Middleman Settles in Defense Contractor Whistleblower Case

The U.S. government has announced a settlement with the middleman at the center of a wide-ranging scheme to obtain defense contracts by circumventing the bidding process.  Steven Stallings acted as a broker agent inappropriately securing government contracts for major defense contractor SAIC without going through required contract procedures.  Stallings, who worked for the New Mexico Institute of Mining and Technology at the time, but was based in Valrico, Florida, has agreed to pay the government $105,000 for his role in the fraud.  Stallings settlement comes on the heels of a larger settlement for nearly $6 million with SAIC.

Stallings has also agreed to cooperate fully with investigations currently pending by the United States into other entities, including another contract broker located in Crane, Indiana, Lawrence Solliday.  Solliday was director of the Naval Surface Warfare Center and also worked for SAIC.  The settlement does not preclude any possible criminal charges against Stallings that could result from the investigation.

The case was brought to light by whistleblower Timothy Ferner, who is a client of the James Hoyer Law Firm.  Ferner is a retired Lieutenant Colonel with the Air Force and was stationed at Nellis Air Force Base in Las Vegas, Nevada, where many of the inappropriate contract orders were executed.

“This is the second settlement in this case, which resulted from the brave actions of our whistleblower coming forward and putting his career on the line,” said James Hoyer Partner Elaine Stromgren. “It’s very important, because it shows that the government is not only holding the company, SAIC, accountable but also the individual who played such a significant role in executing this impropriety.”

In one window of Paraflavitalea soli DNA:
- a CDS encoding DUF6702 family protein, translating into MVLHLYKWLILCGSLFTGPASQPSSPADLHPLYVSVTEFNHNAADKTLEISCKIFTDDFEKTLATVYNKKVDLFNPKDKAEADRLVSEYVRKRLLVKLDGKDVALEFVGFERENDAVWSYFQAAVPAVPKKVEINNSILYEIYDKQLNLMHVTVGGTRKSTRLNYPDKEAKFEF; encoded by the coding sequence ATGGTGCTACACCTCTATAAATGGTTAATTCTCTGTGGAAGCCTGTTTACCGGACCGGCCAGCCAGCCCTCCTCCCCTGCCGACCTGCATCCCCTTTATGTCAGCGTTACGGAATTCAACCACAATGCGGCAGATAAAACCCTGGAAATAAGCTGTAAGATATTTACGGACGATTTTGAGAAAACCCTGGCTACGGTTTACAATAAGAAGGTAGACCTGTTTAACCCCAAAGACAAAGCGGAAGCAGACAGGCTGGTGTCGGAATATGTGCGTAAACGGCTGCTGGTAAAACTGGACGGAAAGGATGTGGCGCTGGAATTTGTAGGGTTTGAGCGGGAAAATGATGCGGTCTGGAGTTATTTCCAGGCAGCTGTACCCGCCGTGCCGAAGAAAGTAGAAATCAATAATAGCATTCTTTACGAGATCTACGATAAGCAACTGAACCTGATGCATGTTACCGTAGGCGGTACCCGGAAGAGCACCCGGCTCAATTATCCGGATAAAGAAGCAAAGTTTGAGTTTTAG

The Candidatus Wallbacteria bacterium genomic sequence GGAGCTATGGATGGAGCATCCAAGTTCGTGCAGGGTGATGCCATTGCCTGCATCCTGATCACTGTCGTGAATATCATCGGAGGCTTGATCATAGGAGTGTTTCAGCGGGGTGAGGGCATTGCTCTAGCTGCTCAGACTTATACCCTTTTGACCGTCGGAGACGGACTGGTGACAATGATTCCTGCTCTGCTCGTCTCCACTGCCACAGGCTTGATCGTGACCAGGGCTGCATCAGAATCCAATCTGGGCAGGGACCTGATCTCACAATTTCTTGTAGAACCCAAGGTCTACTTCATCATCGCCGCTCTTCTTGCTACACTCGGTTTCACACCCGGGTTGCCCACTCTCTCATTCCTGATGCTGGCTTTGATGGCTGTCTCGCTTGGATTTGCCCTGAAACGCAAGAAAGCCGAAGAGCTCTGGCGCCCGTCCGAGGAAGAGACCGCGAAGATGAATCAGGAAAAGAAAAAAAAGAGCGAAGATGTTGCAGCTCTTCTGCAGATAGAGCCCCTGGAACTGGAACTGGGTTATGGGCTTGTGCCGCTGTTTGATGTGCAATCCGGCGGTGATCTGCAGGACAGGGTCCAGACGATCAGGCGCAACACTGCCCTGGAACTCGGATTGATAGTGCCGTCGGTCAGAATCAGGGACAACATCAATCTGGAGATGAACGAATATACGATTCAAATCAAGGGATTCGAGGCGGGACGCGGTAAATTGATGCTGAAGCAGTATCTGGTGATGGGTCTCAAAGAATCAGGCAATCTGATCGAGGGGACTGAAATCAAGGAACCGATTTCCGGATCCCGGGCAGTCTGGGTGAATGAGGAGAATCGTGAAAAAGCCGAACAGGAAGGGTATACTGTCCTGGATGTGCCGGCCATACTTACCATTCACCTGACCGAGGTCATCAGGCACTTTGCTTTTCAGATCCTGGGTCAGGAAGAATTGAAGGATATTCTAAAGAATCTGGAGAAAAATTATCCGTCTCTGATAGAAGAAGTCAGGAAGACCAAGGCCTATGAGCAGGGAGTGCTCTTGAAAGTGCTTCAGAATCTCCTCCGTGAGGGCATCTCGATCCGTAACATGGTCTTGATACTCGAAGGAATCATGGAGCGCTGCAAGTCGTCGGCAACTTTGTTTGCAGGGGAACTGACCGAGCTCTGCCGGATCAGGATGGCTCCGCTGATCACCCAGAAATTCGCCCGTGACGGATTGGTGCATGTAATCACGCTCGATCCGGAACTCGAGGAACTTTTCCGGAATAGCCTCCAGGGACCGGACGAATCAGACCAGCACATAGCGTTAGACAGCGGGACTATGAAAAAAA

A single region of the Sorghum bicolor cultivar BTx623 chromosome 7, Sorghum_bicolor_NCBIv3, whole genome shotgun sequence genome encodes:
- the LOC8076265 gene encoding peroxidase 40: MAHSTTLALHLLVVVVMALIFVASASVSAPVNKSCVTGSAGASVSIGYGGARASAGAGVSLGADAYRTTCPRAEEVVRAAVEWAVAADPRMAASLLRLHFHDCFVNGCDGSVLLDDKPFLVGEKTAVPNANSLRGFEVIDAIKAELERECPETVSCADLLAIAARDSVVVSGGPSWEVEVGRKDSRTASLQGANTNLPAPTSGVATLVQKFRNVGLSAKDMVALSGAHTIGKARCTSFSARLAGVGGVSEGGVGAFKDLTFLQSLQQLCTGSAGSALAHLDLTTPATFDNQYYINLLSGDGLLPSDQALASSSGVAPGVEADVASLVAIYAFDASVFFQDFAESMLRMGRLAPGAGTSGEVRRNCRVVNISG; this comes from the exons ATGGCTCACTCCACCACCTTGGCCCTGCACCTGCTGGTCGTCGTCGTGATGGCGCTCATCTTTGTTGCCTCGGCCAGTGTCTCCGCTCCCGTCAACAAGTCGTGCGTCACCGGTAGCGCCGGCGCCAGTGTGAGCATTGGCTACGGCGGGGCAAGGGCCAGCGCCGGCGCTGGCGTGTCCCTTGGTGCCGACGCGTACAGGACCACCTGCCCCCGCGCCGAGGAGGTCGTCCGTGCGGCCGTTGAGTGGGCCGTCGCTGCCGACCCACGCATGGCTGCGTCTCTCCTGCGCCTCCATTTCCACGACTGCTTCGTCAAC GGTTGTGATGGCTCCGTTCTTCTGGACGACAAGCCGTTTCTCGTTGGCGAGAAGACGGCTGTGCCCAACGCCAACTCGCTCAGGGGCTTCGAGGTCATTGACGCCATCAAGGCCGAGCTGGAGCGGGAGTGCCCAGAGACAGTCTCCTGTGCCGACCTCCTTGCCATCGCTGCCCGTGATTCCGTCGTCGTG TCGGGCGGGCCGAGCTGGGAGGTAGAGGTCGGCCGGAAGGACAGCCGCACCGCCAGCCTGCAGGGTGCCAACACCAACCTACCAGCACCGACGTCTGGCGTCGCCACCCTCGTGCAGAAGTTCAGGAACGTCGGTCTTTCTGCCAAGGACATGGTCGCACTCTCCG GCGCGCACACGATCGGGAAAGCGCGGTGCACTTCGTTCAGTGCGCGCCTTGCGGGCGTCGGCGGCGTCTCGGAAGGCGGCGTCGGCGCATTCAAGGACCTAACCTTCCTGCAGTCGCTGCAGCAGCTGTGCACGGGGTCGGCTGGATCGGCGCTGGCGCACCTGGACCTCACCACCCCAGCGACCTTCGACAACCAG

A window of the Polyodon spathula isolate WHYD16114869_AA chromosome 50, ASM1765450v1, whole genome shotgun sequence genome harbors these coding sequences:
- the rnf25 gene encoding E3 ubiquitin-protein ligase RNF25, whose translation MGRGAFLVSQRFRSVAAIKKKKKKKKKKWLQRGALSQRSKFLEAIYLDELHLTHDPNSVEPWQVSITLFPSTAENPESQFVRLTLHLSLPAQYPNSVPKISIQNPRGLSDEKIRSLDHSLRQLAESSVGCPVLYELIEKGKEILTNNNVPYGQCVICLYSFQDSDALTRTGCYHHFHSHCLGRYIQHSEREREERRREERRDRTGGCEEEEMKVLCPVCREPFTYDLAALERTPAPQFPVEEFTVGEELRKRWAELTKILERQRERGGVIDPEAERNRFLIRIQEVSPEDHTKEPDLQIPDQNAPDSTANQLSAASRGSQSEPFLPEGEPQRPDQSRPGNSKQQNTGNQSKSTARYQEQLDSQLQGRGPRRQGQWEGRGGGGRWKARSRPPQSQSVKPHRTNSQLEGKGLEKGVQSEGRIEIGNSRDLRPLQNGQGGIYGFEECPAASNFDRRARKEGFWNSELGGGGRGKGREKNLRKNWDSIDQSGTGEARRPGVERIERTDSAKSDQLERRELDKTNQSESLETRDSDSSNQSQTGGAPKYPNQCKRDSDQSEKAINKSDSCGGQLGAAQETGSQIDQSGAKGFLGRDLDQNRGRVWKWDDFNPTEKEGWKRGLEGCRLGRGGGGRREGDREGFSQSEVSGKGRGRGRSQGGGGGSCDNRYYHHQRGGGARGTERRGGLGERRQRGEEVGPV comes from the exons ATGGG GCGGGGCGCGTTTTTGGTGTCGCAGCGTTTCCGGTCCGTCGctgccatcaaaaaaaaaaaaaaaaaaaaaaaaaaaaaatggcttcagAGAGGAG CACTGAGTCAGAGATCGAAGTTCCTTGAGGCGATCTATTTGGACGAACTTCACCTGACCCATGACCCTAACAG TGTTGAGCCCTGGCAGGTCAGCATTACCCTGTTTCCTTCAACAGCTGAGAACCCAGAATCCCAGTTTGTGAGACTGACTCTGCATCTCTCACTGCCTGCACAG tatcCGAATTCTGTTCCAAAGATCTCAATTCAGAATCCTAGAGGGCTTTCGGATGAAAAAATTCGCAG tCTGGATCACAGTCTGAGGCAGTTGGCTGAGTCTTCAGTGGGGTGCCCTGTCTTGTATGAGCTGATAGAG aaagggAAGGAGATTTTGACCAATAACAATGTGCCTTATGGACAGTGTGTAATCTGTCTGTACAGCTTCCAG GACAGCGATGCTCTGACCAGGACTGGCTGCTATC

Stallings was the key contact between SAIC and military personnel at multiple Department of Defense entities, including Nellis Air Force Base and MacDill Air Force Base in Tampa, Florida. Stallings claimed to be a high ranking government official who had authority to bypass the bidding process, which was not true.  As a result, the settlement agreement says “Stallings caused SAIC to submit to GSA (General Services Agency) over 360 invoices for work on various Task Orders under the BPA (Blanket Purchase Agreement).”  Stallings actions led to SAIC being awarded millions of dollars in improper government funding.

Lt Col Ferner became suspicious that normal contract procedures were bypassed and repeatedly reported his concerns to his supervisor.  He was alarmed that his superiors condoned and wanted to cover up the violation.  When no action was taken, he felt compelled to report his concerns to the Office of Investigative Services.  That led to retaliation against him for going over his supervisor’s head.  Lt Col Ferner was ultimately fired from his position and transferred to a job with little responsibility.  He felt filing a whistleblower lawsuit was the only way to expose the wrongdoing and recover the taxpayer dollars inappropriately obtained by SAIC.

“Lt Col Ferner is a testament to courage in the face of institutional pressure to keep quiet and go along. Thanks to his perseverance, the American taxpayers have not only recovered some of the money wasted, but also can rest assured that there will be increased scrutiny on these types of blanket contracts moving forward,” said Stromgren.

As provided under the qui tam provision of the False Claims Act, Ferner will receive a portion of the settlement as a reward for bringing the fraud to light.

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